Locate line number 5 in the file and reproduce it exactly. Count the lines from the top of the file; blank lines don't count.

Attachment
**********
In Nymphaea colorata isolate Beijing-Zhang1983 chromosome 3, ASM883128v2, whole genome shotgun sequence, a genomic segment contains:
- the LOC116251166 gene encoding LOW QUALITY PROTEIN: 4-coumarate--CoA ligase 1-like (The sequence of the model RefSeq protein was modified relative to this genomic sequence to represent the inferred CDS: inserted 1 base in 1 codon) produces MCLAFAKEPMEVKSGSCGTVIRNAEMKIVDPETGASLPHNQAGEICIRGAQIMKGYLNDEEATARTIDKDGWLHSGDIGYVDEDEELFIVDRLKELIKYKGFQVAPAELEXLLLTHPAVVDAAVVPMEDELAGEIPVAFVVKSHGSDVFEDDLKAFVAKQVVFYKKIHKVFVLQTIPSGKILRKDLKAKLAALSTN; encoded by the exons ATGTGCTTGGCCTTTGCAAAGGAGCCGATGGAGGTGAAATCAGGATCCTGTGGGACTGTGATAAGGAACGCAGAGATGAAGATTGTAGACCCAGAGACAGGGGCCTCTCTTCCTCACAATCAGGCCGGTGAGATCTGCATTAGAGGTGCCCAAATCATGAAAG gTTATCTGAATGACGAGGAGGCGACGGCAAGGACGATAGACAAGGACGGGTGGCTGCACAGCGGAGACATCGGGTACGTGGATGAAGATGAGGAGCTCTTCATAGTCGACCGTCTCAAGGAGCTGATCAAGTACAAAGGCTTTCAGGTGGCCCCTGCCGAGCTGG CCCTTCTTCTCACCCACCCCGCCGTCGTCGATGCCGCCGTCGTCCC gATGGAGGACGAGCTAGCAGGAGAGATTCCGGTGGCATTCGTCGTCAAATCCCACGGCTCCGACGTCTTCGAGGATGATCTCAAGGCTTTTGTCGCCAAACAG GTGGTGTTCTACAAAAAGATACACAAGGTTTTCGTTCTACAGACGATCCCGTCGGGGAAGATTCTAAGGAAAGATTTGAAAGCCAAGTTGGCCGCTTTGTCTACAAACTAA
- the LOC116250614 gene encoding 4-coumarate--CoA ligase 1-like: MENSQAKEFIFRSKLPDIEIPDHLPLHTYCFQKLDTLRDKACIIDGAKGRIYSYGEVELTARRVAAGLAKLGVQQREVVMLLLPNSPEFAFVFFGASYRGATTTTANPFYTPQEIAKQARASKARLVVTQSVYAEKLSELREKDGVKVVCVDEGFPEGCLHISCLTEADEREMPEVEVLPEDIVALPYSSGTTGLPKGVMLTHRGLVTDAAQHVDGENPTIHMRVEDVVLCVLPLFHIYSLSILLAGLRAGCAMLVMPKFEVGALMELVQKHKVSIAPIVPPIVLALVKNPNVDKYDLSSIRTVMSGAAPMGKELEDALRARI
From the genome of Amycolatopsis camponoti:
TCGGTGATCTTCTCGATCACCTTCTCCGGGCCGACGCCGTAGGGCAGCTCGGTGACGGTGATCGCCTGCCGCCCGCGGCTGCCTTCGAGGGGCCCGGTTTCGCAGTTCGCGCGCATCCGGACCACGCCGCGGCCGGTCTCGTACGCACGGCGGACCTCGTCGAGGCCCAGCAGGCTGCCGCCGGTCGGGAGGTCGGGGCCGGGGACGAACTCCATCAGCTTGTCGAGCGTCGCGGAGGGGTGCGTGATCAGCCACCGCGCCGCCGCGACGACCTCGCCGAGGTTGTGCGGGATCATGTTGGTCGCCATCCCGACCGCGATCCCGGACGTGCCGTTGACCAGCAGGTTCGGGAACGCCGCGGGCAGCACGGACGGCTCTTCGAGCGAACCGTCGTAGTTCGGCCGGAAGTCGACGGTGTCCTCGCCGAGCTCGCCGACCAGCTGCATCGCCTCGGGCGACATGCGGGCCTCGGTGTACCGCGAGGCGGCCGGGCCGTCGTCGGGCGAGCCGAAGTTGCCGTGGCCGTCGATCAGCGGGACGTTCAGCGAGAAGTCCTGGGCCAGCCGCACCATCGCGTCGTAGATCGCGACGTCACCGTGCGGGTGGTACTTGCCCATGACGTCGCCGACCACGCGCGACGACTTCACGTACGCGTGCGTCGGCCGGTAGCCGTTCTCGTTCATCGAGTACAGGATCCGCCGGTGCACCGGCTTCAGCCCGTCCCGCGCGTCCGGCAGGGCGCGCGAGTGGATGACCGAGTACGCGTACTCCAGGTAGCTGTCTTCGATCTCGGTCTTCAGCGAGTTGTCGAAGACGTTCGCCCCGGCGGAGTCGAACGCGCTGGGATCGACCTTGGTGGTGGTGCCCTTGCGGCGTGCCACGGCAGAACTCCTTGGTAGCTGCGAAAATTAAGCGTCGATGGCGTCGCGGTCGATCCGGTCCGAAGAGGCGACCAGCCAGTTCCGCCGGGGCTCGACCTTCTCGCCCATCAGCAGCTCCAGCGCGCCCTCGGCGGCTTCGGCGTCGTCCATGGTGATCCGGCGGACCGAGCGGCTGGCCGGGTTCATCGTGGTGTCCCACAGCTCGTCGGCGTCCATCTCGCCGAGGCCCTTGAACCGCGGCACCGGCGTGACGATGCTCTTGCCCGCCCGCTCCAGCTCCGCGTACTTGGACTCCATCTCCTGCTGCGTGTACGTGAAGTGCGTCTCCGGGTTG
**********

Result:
TCGGTGATCTTCTCGATCACCTTCTCCGGGCCGACGCCGTAGGGCAGCTCGGTGACGGTGATCGCCTGCCGCCCGCGGCTGCCTTCGAGGGGCCCGGTTTCGCAGTTCGCGCGCATCCGGACCACGCCGCGGCCGGTCTCGTACGCACGGCGGACCTCGTCGAGGCCCAGCAGGCTGCCGCCGGTCGGGAGGTCGGGGCCGGGGACGAACTCCATCAGCTTGTCGAGCGTCGCGGAGGGGTGCGTGATCAGCCACCGCGCCGCCGCGACGACCTCGCCGAGGTTGTGCGGGATCATGTTGGTCGCCATCCCGACCGCGATCCCGGACGTGCCGTTGACCAGCAGGTTCGGGAACGCCGCGGGCAGCACGGACGGCTCTTCGAGCGAACCGTCGTAGTTCGGCCGGAAGTCGACGGTGTCCTCGCCGAGCTCGCCGACCAGCTGCATCGCCTCGGGCGACATGCGGGCCTCGGTGTACCGCGAGGCGGCCGGGCCGTCGTCGGGCGAGCCGAAGTTGCCGTGGCCGTCGATCAGCGGGACGTTCAGCGAGAAGTCCTGGGCCAGCCGCACCATCGCGTCGTAGATCGCGACGTCACCGTGCGGGTGGTACTTGCCCATGACGTCGCCGACCACGCGCGACGACTTCACGTACGCGTGCGTCGGCCGGTAGCCGTTCTCGTTCATCGAGTACAGGATCCGCCGGTGCACCGGCTTCAGCCCGTCCCGCGCGTCCGGCAGGGCGCGCGAGTGGATGACCGAGTACGCGTACTCCAGGTAGCTGTCTTCGATCTCGGTCTTCAGCGAGTTGTCGAAGACGTTCGCCCCGGCGGAGTCGAACGCGCTGGGATCGACCTTGGTGGTGGTGCCCTTGCGGCGTGCCACGGCAGAACTCCTTGGTAGCTGCGAAAATTAAGCGTCGATGGCGTCGCGGTCGATCCGGTCCGAAGAGGCGACCAGCCAGTTCCGCCGGGGCTCGACCTTCTCGCCCATCAGCAGCTCCAGCGCGCCCTCGGCGGCTTCGGCGTCGTCCATGGTGATCCGGCGGACCGAGCGGCTGGCCGGGTTCATCGTGGTGTCCCACAGCTCGTCGGCGTCCATCTCGCCGAGGCCCTTGAACCGCGGCACCGGCGTGACGATGCTCTTGCCCGCCCGCTCCAGCTCCGCGTACTTGGACTCCATCTCCTGCTGCGTGTACGTGAAGTGCGTCTCCGGGTTG